The encounters we experience with Our Lord when reading the Gospels may unsettle us. The parable in the 18th chapter of St Luke’s Gospel, in which God is seemingly compared to an unjust judge, is rather startling. However, it is important to realise that when the Second Person of the Blessed Trinity took on our human nature in the Incarnation, He became like us in all things but sin. It should not surprise us, then, to discover that the Word Made Flesh had a sense of humour. This might be difficult for modern people to imagine. Since the 1960s there has been a tendency to brainwash us into thinking of Our Lord as an earnest moraliser who came to earth to lecture us on “preferential options” and “development goals”. This po-faced social justice warrior is a far cry from the Jesus of the Gospels, who paved the way to the Cross by offending against the political correctness of His day.

         The nagging widow in the parable (Lk 18.1-8), who wears down the judge so successfully that he eventually caves in to her wishes, is a type that many parish priests will recognize. Persistent laity sometimes have an important role to play in challenging the inertia that can devitalize the Church’s mission when the clergy become weary under the weight of administration and bureaucracy. We can be grateful for those stout-hearted matrons of ancient Rome who refused to take no for an answer and kept the flame of faith alive during the early centuries of persecution.

         The point of Our Lord’s parable seems to be the importance of perseverance in prayer. If even this bloated self-satisfied judge eventually gives in to the poor widow’s demands, how much more should we not hope for from a God Who loves us, and Who desires whatever is good for us? And if our prayers do not immediately seem to meet with success, we need to keep praying with ever greater persistence, until our requests are answered. Perseverance is of the essence in the Christian life, and it merits rewards.

         One of the most dangerous delusions we can fall into as human beings is a sense of self-sufficiency. When we lose awareness of our dependence on God, then we enter a realm of unreality which can only bring us disappointment and ultimately despair. The prayer that Our Lord Himself taught us is full of petitions and requests:  “Give us this day our daily bread … forgive us our trespasses … deliver us from evil”. Asking God for what we needs reminds us that we were created from the dust of the earth, and we depend on His Providence for all good things.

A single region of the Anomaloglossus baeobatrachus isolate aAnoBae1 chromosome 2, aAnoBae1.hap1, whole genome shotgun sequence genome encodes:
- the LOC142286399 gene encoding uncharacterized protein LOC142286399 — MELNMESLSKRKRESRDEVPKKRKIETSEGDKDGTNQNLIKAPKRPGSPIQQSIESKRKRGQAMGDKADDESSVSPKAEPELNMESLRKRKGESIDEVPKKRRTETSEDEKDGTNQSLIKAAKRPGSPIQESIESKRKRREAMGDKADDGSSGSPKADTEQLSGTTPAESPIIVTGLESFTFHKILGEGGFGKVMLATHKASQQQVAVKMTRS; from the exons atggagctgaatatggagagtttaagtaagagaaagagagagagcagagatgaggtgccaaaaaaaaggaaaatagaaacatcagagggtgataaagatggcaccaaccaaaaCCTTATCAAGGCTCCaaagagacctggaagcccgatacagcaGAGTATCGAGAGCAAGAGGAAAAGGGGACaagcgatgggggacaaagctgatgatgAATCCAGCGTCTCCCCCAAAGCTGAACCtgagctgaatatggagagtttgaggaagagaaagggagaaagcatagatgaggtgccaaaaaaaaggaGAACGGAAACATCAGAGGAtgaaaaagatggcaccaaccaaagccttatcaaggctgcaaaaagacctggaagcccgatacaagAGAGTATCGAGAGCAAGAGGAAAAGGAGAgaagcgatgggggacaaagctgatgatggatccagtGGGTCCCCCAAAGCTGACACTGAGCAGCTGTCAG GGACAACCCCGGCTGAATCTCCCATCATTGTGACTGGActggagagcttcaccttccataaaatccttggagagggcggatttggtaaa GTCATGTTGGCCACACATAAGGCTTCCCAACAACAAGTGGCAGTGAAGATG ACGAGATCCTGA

The human race at the moment seems to be going through a particularly rocky patch, in which there is great deal of anxiety about the present and much uncertainty about the future. In these circumstances, it is natural that we should concern ourselves about what we can do to make this planet a better and safer place, for ourselves and for the generations that follow. Often we can feel helpless, as if everything is in the hands of forces outside our control. But we have a secret weapon which is supernatural and ultimately invincible, and which grounds us in the reality of a universe in which nothing happens unless it is willed or permitted by the Almighty Creator – the gift of prayer. In our Baptism we receive a vocation to communicate with God, and part of this communication includes asking God for what we need. This is actually pleasing to God because it shows that we acknowledge that all good things come from His hand and that we take nothing for granted.

         So what should we request when we pray? We can never be certain that God wants us to drive a Ferrari, or to own a holiday house in the sun. We can be quite sure that He wants His peace and His justice to reign in our hearts so that we may extend His Kingdom in that part of creation that is under our influence. If we are exercised about the current condition of politics or the state of international relations, we should certainly pray for peace and justice in the world. We can also be confident that He wants us to be full of faith and hope and charity. Sometimes He may allow us to suffer because of some great blessing He wishes to bestow on us in eternity. It is certainly legitimate and proper to pray for relief from sickness and pain, but even if this prayer seems to go answered on the physical level, we can be confident that prayer will bring the spiritual reinforcements needed to sustain us through the trial.

         So we should pray for all of these goods. At the moment, especially, we need to ‘storm Heaven’ for peace in the world.

         November is the month of the Holy Souls. It is an act of great charity to pray for these members of the Church who are undergoing purification before their entry to Heaven, and it is also useful: every soul liberated from Purgatory by our prayers and Masses is a new saint in Heaven who with Our Blessed Mother will intercede for us and for this world at the Throne of Grace.

Fr Julian Large